What have you to do with us, Jesus of Nazareth?
The man with the unclean spirit in the Gospel yells this question and challenge at Jesus in the middle of Jesus’ teaching at the synagogue.
This must have put all the congregation on edge.
They were already astonished and disturbed at what Jesus was saying and doing.
The came to synagogue on Saturday, expecting to sit in their seats.
Maybe they came to the synagogue hoping for a little comfort.
Maybe they came to the synagogue for a little inspiration.
Maybe they came thinking about whatever the first century equivalent of brunch was, hoping this new Jesus teacher was not going to go on to long.
But Jesus surprised them.
Jesus did not teach them the same old same old.
Jesus did not footnote his teachings like the scribes did.
Jesus did not support his points with things that Moses said, or things that Isaiah said, or things that Amos said.
No, Jesus astonished the congregation because he taught with authority and power--his own authority and power.
While the Gospel does not tell us what Jesus taught with his words that day in the synagogue, we know Jesus’s teachings.
Love God with all your mind, all your soul, and all your strength.
Love your neighbor as yourself.
Love your enemy.
If someone strikes you on the cheek, offer them your other cheek as well.
Blessed are the poor, the peacemakers, and those who mourn.
Astonishing teaching full of Jesus’ power and authority.
And while the congregation does not seem to understand who is teaching them, ironically the unclean spirit that had enslaved that poor man does know who is teaching.
Jesus of Nazareth, what have you to do with us?
What have you to do with us in this congregation?
I know who you are Jesus, you are the holy one of God.
You are the holy one of God, are you here to destroy our congregation?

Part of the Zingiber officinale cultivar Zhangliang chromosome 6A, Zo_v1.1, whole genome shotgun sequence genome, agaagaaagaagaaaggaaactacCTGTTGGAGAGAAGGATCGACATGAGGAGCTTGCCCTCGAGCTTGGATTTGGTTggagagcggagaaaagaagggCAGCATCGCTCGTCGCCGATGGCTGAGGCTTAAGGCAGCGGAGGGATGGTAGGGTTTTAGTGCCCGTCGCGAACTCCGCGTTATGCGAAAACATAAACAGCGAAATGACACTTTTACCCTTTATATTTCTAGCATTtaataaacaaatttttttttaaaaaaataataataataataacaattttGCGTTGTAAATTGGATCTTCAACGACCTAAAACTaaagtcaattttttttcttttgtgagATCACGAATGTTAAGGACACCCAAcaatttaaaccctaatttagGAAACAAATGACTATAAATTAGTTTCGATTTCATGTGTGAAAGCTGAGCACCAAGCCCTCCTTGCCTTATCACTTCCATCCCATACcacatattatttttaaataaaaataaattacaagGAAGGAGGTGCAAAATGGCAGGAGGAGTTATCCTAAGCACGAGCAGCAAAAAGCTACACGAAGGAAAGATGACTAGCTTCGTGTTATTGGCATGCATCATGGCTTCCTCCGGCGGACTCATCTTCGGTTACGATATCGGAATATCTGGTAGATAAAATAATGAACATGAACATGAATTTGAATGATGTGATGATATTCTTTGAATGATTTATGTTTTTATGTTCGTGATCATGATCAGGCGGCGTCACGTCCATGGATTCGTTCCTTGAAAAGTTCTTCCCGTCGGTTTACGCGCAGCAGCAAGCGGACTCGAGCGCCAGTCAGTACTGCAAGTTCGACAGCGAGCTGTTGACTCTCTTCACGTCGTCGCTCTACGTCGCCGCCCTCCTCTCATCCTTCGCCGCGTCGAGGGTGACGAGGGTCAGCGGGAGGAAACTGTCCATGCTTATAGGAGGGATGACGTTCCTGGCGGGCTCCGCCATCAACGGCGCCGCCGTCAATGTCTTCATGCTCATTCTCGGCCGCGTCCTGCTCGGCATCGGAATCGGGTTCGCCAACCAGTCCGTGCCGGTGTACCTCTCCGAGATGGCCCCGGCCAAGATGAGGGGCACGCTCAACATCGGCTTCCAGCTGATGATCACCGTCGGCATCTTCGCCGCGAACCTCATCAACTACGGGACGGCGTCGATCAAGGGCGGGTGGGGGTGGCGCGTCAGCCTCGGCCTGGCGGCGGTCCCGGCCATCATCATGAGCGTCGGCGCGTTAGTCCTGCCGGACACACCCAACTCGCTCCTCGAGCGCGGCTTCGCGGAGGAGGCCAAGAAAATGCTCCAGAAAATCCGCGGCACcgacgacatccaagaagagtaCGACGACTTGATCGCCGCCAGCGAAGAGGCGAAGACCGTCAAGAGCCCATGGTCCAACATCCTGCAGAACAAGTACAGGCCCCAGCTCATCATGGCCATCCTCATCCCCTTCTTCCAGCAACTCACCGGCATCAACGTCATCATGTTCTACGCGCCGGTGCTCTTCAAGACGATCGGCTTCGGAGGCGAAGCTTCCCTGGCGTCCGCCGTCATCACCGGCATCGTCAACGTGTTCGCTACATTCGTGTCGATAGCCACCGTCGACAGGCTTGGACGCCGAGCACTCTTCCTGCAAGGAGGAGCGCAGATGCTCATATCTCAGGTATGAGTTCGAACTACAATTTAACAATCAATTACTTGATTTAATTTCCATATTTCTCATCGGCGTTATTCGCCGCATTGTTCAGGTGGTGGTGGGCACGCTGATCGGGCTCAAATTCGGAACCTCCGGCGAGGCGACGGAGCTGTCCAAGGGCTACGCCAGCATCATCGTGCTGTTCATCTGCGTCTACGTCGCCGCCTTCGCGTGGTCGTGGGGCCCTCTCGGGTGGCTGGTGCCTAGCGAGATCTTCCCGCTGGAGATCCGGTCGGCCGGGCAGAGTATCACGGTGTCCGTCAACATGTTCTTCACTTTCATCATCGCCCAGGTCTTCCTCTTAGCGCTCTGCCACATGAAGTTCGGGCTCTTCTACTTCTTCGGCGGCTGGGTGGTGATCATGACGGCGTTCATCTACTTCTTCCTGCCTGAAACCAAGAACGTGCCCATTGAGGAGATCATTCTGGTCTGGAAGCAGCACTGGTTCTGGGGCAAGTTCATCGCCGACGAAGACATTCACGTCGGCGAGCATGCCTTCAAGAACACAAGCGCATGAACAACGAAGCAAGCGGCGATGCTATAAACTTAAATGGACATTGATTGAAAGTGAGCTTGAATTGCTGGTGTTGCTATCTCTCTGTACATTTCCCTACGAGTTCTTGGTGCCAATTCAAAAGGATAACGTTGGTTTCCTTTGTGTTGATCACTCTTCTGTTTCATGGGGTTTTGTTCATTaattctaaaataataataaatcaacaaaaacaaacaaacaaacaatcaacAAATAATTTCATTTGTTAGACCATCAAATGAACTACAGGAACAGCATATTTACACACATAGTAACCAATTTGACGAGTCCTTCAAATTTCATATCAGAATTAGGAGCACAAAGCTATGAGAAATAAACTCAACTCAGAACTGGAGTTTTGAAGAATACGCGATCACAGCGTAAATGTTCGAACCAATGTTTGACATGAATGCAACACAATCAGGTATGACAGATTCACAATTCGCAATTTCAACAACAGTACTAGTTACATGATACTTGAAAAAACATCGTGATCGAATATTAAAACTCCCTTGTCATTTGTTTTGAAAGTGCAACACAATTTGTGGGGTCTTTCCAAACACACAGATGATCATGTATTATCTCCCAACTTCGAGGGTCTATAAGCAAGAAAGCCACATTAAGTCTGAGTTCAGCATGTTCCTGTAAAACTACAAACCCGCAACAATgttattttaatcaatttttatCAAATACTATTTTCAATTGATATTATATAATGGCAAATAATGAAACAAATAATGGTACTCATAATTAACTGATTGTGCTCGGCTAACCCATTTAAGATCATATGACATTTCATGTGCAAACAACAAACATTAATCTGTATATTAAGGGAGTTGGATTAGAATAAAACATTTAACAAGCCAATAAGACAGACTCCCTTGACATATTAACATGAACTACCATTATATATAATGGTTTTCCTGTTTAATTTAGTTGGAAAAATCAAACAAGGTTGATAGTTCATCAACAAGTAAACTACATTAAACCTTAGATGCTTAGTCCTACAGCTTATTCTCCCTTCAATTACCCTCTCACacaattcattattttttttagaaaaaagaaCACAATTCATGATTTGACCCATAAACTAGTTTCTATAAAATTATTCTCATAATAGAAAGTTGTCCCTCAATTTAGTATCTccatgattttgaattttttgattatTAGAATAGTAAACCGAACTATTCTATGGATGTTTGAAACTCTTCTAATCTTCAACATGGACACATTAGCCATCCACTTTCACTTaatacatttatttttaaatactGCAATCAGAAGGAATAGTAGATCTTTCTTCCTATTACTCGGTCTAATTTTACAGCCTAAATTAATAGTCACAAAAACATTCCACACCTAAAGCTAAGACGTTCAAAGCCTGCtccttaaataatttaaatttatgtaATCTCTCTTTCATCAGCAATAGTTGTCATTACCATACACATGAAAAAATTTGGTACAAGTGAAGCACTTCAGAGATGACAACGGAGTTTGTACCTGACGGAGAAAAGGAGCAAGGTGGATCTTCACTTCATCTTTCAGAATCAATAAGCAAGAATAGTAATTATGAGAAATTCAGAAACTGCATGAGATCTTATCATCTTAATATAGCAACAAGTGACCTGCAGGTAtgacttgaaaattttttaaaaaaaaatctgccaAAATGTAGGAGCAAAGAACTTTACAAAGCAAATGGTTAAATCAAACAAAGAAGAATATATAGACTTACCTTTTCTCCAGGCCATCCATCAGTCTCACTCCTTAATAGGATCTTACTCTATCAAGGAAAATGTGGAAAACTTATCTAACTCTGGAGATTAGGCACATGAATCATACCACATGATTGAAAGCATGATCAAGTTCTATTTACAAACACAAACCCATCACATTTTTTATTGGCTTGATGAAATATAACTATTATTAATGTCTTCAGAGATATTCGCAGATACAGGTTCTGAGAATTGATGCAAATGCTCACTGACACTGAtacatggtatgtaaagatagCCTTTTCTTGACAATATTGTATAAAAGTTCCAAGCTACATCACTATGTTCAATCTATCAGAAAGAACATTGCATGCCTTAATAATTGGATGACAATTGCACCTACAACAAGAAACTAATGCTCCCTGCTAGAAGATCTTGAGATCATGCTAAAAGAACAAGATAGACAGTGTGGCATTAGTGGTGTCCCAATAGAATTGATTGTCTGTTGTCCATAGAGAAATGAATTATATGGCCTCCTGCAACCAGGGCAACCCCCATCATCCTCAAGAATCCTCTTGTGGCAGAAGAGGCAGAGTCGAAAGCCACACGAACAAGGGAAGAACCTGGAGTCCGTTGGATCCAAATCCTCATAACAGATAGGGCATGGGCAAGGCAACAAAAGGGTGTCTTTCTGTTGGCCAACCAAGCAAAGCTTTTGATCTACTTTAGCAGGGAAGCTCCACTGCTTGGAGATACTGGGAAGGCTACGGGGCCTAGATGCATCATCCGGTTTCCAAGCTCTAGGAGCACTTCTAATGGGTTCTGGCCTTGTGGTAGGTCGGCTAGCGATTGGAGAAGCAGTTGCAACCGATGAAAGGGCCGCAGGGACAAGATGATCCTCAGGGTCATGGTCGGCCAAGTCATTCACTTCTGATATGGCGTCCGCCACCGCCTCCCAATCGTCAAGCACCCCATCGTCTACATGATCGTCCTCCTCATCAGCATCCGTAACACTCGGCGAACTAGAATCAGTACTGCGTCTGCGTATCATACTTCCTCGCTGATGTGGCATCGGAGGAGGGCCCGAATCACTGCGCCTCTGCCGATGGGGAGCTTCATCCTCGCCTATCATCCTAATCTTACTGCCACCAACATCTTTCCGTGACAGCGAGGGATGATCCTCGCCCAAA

Are you here to destroy Israel, and perhaps the world, in your righteous judgment as God’s holy one?
Are you trying to get us all nailed to Roman crosses by commanding us to follow your teachings of justice, love, and forgiveness?
The demon speaks fear to the congregation.
Fear that God is against us.
Fear that these new powerful teachings of Jesus will make the powers of domination in the world take notice of us and kill us
But Jesus then really gets down to teaching -- this time through action.
Jesus rebukes the demon with the congregation watching.
Demon, you are full of it.
We are not going to listen to your voice of fear any more.
The holy one of God has not come to destroy the congregation, Israel, or the world.
And Jesus commands the unclean spirit of fear to “get out of that man.”
And Jesus forces the unclean spirit to let go of the man.
Screaming in frustration.
Beaten by Jesus.
Beaten by Jesus’ teaching with authority.
Jesus liberated the man from his enslavement.
By freeing the man from the unclean spirit, Jesus actually answers the unclean spirit’s question.
What have you to do with us Jesus of Nazareth, the holy one of God?
Jesus has come to set us free.
Jesus has come to liberate us from fear and every kind of enslavement.
Jesus has come to set us free as individuals, and Jesus has also come to set free our businesses, organizations, churches, and communities.
Jesus has come to set us free from our fear that we do not have enough money to be secure, happy, or do what we are called to do in God’s world.
Our fear of scarcity that prevents us from giving money to help the poor live with dignity they are entitled to as Jesus’ brothers and sisters.
Jesus teaches us with authority, Blessed are the poor in spirit, for theirs is the kingdom of heaven.
Jesus has come to set us free from our fear that we are missing out on our lives if we do not do and know more, more, and more.
Our fear that we are missing out if we do not see every email, tweet, Instagram, and Facebook update.
Our fear that we are missing out if we do not sign up for every event, sport, musical instrument, project, and job.
Our fear that we do not have time to volunteer to help our neighbors or gather together in community with our brothers and sisters and with God.
But Jesus teaches us with authority, Blessed are the pure in heart, for they will see God.
Jesus has come to set us free from our fear that that we will stand out and be unpopular if we really follow Jesus’ teachings.
Our fear that inviting the poor, the marginalized, addicts, minorities, and undocumented immigrants into our hearts, lives, schools and churches will make us uncomfortable, unpopular and outcast ourselves.
But Jesus teaches us with authority, Blessed are you when people revile you and persecute you and utter all kinds of evil against you falsely* on my account. Rejoice and be glad, for your reward is great in heaven, for in the same way they persecuted the prophets who were before you.
Jesus has come to set us free.
And that’s what Jesus has do with us.